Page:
Maastricht, an important fortress city, was captured by the French revolutionary armies towards the end of
1794. Accompanying the French troops, although arriving in Maastricht two months after the city had been
taken, was geologist Barthélemy Faujas de Saint-Fond on a mission to secure the piece, together with
political commissar Augustin-Lucie de Frécine (1751–1804), who during the campaign tried to transport
anything of artistic or scientific value he could lay his hands on to France. Finding that it had been
removed from the cottage and hidden within the fortress, Frécine would have offered "six hundred bottles
of excellent wine" to those being the first to locate the skull and bring it to him in one piece. Soon a dozen
grenadiers would have claimed their reward, carrying the piece with them. In December 1794 it was
moved to Paris as a war booty, by decree declared a national heritage and added to the collection of the
new Muséum National d'Histoire Naturelle in Paris.
In 1998 another skeleton was discovered in the ENCI quarry. It was so big that it did not fit in the Museum.
A glass box was built in the Museum's garden for this one, named Bèr after its finder.
On September 19, 2012, it was announced that nine days earlier, again a skeleton of what appears to be a
Mosasaur was found in the limestone quarry just outside Maastricht, the same quarry that yielded the type
specimen of Mosasaurus hoffmannii. Carlo Brauer, an excavator operator at the ENCI quarry, discovered
the teeth of the fossil in the shovel of his digger on Monday morning, September 10. In the days following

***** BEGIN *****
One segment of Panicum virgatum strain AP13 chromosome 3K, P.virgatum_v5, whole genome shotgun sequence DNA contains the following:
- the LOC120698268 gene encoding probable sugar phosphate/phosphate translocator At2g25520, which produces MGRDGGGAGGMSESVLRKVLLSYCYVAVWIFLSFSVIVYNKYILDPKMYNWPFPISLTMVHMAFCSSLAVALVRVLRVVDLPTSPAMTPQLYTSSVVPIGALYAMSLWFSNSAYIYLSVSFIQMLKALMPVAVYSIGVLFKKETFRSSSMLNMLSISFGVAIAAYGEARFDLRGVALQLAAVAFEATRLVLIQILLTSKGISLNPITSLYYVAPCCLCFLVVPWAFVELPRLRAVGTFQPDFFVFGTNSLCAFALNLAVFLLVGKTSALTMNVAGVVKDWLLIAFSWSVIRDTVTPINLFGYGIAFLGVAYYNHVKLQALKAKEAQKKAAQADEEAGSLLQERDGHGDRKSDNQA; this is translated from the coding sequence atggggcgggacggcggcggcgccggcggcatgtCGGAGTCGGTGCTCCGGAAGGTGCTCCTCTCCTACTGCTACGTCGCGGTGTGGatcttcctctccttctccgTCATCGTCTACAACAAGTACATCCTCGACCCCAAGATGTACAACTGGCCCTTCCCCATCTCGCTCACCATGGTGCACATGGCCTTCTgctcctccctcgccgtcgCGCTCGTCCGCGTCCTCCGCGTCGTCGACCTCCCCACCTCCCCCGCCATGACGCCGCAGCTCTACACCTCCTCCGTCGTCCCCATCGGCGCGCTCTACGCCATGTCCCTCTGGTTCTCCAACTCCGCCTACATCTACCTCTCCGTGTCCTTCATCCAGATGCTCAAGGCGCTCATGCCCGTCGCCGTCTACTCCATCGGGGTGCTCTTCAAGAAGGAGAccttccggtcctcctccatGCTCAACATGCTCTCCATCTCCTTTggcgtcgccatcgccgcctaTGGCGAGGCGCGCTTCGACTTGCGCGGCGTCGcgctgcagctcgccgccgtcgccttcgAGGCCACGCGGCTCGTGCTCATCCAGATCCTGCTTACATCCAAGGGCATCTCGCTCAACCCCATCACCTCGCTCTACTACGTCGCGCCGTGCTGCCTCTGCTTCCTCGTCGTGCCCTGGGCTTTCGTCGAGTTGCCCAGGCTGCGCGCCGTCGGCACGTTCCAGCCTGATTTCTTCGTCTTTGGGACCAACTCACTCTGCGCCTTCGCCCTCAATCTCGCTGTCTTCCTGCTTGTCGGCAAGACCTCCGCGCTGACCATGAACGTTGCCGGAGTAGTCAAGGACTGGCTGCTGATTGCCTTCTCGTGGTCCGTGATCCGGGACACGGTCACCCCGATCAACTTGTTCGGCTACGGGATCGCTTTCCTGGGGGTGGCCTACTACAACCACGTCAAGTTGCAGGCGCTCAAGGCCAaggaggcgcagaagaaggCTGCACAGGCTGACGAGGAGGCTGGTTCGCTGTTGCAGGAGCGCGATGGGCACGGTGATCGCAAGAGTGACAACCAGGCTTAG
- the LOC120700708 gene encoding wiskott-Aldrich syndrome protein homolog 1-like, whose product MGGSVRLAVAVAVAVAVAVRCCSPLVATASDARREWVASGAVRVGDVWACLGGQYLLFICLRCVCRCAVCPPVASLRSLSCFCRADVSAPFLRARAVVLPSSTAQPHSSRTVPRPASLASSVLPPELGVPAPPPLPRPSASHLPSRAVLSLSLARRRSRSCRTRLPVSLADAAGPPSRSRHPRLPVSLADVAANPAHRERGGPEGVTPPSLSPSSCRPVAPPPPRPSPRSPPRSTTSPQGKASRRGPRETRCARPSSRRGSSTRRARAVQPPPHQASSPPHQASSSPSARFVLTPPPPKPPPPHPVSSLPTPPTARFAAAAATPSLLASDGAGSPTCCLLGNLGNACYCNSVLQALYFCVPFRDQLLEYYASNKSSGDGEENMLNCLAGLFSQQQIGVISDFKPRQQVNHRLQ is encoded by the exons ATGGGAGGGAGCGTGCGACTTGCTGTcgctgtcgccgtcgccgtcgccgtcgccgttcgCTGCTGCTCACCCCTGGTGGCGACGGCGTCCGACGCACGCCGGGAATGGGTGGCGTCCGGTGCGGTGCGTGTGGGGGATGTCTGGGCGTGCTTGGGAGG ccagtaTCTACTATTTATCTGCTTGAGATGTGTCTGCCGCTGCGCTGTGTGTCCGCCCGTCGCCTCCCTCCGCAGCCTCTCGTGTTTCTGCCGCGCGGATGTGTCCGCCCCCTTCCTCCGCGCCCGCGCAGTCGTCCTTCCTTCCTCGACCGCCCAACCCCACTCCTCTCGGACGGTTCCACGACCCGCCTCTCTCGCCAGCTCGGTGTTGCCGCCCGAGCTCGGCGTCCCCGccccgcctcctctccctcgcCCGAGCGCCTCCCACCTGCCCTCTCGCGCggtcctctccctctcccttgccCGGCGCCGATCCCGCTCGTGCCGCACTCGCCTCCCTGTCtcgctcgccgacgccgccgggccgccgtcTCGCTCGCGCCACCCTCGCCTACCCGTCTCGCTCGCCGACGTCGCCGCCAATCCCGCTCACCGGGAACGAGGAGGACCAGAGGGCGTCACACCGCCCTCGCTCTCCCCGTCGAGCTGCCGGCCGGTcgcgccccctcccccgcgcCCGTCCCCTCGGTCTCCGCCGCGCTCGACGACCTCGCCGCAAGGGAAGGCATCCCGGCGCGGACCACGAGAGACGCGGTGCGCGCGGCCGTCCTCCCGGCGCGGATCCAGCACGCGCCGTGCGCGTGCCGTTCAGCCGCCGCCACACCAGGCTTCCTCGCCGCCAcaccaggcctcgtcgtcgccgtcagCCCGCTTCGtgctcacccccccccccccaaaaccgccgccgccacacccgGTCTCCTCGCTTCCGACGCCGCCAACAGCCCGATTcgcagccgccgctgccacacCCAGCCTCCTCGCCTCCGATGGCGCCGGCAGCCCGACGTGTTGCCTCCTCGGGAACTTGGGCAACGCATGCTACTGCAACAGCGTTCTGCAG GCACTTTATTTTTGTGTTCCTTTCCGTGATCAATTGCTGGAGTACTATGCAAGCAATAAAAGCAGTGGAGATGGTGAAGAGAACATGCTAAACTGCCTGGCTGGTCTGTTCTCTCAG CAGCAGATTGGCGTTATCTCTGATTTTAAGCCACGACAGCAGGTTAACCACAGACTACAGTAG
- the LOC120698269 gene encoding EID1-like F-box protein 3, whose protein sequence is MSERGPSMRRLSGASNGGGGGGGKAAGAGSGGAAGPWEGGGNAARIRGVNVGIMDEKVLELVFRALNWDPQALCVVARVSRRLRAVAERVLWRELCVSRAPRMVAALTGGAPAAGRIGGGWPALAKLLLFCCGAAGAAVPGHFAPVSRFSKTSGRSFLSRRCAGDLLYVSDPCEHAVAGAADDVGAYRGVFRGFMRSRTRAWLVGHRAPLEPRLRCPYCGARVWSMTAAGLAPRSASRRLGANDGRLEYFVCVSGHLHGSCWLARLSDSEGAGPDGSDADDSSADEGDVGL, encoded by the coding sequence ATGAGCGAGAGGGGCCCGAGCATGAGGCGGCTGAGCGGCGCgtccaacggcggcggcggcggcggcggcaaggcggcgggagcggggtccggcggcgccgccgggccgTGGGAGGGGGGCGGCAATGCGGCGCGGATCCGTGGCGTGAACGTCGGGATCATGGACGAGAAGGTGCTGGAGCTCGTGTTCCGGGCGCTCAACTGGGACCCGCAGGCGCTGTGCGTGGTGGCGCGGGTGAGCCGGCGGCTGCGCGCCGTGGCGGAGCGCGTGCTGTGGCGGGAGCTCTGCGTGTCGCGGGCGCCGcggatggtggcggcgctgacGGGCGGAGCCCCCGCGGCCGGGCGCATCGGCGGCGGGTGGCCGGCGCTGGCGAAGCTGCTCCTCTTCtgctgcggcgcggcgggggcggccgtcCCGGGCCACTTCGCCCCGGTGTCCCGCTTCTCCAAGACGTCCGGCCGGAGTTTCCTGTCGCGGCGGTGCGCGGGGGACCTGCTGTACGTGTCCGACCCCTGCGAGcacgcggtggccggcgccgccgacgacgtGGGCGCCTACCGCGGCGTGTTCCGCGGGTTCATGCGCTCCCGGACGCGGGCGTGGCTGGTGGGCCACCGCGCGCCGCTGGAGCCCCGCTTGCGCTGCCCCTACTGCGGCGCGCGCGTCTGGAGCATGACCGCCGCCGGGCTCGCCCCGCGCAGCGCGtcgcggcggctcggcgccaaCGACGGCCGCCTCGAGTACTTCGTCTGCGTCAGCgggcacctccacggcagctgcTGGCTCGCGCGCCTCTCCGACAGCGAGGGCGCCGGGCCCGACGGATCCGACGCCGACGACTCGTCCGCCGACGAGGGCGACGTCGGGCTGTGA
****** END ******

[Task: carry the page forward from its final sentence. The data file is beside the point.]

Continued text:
the discovery, museum staff retrieved several large sections of the skull and part of the body and tail of the
approximately 13-meters long skeleton. Based on stratigraphy, the age of the specimen was estimated at
67.83 million years, making it about one-and-a-half million years older than "Bèr". From what has been
uncovered, this appears to be the oldest known specimen of Mosasaurus hoffmannii or a closely related
species. The specimen is nicknamed Carlo, after the ENCI worker who discovered it.
On April 18th 2015 the remains of another huge prehistoric Mosasaurus were found in the ENCI chalk
quarry in the St. Pietersberg, by a 14 years old boy named Lars and his father. The skeleton will be
procured by and displayed in the Museum of Natural History in Maastricht. This specimen is nicknamed
Lars, after the boy who discovered it. It will be the fourth in the Museum, all named after their discoverers:
Bèr, Carlo, Kristine and Lars.
Museum of Natural History:
De Bosquetplein 7
ENCI limestone quarry St. Peter’s mountain. Maastricht.
More about the ENCI cement factory and quarry in “Walk across the St. Pietersberg” under “City Walks”.
Charcoal drawing in
ENCI quarry 2016:
After 100 years of having extracted the
limestone /sandstone/ marl from the St. Peters
mountain, the ENCI cement factory will
definately stop the extraction in 2018.
The quarry will be transformed into a tourist
attraction and natural area, with walking routes
and a swimming pond with a beach.
Maybe it is still possible to find fossils there.
In 2016 we visited the
Museum of National
History and there was
ready to be freed
from the sandstone
(picture to the left).
You may follow the
progress in the
museum, from behind
In 2016 the first attraction was built: a
floating panoramic viewpoint over the
In April 2017 the stairs into the quarry
were finished and the quarry was
officially opened to the public. There is
a walking route in the quarry.
Next project: the natural swimming
pond with a beach. In the quarry it is
always a few degrees warmer than
Address: Luikerstraat 80, Maastricht.